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Custom simple EPROM


James Jennett-Wheeler
 

Hi,


I want to make an EPROM that:

  • sends momentary CC signals for each pedal including up down
  • sends value of expression pedals on change (usual behaviour)
  • accepts midi in for leds (on/off) above pedals and in config bar (including value on 7 seg displays)
  • accepts midi in for relays (on/off - including leds)
  • doesn't need to have presets
  • doesn't need to change its settings (although I might add this in the future.
I plan to the trouble is, I don't know where to start.

Is it written in C? or something else? How do I listen to midi, how do I target leds or buttons?

I wish I could decompile the official firmware.

Can anyone give me some tips?

P.s. I am a software engineer and amongst other languages I know Java and Swift and have used C# and small amounts of C and have written to PIC controllers when I was doing electronics A-level (UK) 11 years ago but can't really remember it very well.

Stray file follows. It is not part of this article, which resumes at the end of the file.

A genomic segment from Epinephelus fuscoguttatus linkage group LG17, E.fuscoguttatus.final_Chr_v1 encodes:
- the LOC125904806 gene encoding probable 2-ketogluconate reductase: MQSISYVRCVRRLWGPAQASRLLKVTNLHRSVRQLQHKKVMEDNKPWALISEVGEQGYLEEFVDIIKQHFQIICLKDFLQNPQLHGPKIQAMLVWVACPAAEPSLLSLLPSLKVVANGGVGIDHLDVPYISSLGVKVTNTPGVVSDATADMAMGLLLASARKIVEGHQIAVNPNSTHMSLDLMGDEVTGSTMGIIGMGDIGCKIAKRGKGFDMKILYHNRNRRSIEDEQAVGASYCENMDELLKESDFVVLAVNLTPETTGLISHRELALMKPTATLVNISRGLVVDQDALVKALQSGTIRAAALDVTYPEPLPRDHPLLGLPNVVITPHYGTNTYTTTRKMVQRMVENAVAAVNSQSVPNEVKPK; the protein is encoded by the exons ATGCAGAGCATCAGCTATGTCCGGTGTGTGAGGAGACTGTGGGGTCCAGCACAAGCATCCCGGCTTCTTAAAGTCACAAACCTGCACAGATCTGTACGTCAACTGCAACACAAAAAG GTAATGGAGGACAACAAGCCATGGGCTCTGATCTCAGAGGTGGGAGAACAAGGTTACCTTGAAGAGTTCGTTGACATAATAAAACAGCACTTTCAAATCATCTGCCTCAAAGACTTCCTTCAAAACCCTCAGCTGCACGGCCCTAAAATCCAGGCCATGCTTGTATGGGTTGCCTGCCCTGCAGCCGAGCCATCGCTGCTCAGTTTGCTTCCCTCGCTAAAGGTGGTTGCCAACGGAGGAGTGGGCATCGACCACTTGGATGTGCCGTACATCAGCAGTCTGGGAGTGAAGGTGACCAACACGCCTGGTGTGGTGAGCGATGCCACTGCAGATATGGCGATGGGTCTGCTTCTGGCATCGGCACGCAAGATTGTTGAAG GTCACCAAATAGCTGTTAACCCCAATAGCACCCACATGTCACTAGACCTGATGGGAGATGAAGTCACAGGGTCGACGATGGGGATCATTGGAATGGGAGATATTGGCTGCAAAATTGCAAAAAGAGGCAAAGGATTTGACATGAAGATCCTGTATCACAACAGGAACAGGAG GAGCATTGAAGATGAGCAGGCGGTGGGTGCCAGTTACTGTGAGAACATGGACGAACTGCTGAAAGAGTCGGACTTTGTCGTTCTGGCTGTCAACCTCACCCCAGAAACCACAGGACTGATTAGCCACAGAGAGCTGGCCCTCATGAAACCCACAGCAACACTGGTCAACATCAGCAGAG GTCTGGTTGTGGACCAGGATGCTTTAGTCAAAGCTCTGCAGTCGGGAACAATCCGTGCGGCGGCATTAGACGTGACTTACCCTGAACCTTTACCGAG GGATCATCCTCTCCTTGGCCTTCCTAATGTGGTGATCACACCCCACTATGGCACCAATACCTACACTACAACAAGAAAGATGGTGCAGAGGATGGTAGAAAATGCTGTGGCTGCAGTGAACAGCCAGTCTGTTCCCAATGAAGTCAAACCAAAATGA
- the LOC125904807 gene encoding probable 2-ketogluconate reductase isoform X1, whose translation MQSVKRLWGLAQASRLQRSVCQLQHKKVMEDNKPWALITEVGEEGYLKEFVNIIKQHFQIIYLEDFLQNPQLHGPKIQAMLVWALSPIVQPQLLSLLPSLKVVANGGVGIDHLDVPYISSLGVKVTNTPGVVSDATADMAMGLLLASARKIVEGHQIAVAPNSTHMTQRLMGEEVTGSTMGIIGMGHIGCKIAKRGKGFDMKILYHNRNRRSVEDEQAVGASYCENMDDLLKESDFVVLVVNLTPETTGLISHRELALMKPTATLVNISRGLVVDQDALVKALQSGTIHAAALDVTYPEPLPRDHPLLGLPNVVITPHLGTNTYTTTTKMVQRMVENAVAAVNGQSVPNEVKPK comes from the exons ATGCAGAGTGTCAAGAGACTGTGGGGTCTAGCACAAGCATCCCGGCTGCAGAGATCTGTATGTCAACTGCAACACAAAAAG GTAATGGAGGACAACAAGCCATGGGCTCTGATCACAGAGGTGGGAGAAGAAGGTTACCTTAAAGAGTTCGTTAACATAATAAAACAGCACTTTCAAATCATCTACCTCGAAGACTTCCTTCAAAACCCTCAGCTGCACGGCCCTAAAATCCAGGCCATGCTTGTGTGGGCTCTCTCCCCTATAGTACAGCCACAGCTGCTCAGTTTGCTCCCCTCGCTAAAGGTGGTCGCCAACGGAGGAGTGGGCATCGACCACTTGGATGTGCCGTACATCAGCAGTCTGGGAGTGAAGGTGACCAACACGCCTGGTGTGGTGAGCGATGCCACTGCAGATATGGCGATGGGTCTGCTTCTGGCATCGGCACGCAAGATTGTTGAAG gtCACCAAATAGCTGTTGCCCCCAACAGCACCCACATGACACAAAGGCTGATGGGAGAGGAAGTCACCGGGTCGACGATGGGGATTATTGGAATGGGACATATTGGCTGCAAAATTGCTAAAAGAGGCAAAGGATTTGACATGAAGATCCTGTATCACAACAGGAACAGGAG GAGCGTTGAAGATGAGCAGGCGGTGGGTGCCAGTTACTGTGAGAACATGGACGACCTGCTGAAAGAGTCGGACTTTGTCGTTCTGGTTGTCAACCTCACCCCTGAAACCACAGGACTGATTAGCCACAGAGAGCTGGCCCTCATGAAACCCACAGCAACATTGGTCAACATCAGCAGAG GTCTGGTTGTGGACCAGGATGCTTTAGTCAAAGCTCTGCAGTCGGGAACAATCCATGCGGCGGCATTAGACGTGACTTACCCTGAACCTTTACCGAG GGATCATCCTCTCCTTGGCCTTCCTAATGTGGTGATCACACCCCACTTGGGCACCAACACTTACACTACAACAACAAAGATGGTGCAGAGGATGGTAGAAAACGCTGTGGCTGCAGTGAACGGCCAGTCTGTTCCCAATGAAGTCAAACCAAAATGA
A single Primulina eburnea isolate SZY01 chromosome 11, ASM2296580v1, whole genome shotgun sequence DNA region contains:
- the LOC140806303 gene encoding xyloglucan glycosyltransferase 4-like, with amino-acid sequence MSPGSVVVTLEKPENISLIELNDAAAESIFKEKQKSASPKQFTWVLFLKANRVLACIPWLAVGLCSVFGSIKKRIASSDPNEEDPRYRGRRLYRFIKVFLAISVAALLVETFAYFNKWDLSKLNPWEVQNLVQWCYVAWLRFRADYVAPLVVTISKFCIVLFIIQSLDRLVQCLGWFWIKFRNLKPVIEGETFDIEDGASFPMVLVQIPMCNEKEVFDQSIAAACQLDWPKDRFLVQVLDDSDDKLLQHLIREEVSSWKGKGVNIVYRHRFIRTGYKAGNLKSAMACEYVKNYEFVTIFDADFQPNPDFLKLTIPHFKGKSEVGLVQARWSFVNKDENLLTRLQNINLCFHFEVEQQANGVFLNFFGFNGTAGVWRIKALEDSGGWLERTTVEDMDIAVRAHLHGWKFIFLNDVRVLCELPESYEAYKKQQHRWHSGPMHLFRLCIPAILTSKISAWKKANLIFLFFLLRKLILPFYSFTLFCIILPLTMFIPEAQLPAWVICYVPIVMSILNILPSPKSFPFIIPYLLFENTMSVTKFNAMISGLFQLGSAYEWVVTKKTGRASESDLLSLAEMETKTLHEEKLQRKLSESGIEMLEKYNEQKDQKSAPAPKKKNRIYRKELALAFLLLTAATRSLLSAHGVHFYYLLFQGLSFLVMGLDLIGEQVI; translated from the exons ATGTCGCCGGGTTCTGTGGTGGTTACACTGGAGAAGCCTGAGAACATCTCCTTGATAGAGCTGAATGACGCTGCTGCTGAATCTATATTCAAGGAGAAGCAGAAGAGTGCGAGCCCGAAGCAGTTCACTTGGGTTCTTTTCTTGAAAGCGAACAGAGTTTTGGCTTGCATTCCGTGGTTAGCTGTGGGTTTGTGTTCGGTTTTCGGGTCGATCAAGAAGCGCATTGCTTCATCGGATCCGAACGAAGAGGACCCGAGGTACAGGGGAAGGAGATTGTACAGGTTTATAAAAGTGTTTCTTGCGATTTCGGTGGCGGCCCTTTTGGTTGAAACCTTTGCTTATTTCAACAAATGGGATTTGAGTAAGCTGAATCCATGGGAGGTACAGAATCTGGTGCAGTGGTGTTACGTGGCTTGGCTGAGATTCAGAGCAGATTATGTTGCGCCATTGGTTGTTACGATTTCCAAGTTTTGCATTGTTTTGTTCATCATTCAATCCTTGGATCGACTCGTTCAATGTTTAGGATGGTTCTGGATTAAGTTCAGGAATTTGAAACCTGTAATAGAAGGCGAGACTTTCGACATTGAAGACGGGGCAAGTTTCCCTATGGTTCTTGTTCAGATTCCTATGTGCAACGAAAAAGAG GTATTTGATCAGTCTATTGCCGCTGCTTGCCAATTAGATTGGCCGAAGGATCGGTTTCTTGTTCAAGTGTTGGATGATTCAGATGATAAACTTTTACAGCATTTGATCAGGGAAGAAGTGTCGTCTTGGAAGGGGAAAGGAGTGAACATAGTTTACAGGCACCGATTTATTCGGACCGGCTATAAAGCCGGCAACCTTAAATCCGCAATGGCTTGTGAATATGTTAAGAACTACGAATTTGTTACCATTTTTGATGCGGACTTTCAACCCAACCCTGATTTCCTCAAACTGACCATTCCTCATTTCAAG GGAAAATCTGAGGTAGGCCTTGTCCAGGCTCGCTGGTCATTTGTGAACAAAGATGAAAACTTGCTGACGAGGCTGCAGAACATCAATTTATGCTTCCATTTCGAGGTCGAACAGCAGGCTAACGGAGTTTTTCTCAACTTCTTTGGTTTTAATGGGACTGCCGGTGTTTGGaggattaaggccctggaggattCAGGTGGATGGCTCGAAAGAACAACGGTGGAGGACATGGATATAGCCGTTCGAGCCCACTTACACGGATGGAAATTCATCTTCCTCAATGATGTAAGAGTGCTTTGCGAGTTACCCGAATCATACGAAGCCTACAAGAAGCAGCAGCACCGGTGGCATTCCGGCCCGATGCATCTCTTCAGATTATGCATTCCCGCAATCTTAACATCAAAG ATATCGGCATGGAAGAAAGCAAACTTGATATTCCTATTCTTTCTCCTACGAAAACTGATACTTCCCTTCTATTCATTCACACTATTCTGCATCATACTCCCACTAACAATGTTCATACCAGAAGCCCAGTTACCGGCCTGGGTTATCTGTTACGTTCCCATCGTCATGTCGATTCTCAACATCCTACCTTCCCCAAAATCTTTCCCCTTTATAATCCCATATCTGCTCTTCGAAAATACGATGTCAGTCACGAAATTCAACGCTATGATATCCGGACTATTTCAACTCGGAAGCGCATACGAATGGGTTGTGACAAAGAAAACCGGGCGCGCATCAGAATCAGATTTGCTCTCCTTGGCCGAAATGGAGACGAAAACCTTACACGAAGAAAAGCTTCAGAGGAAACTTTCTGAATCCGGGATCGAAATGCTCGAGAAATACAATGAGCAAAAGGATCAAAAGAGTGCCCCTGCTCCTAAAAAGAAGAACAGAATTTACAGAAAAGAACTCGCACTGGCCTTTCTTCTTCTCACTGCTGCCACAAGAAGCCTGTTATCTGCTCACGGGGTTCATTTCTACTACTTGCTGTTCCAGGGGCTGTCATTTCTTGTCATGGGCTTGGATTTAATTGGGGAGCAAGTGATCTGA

Ian Ockwell-smith
 

I Had a hairbrained scheme to use a Teensy as the brain of an old Nobels MF2 midi foot controller but gave up as I couldn’t put the time in to learn programming. If you already know that then it should be possible to connect up the FCB’s F/Sw’s and Exp pedals to the teensy (or similar). This would give you complete control of all parameters...........
......I think.

Sounds good reading it out! In practice I have no idea how easy it would be.

Not sure this helps you at all but am interested to see how it develops.
Good luck.

Ian


On 23 Apr 2018, at 17:55, jwheeler91@... [fcb1010] <fcb1010@...> wrote:

 

Hi,


I want to make an EPROM that:

  • sends momentary CC signals for each pedal including up down
  • sends value of expression pedals on change (usual behaviour)
  • accepts midi in for leds (on/off) above pedals and in config bar (including value on 7 seg displays)
  • accepts midi in for relays (on/off - including leds)
  • doesn't need to have presets
  • doesn't need to change its settings (although I might add this in the future.
I plan to the trouble is, I don't know where to start.

Is it written in C? or something else? How do I listen to midi, how do I target leds or buttons?

I wish I could decompile the official firmware.

Can anyone give me some tips?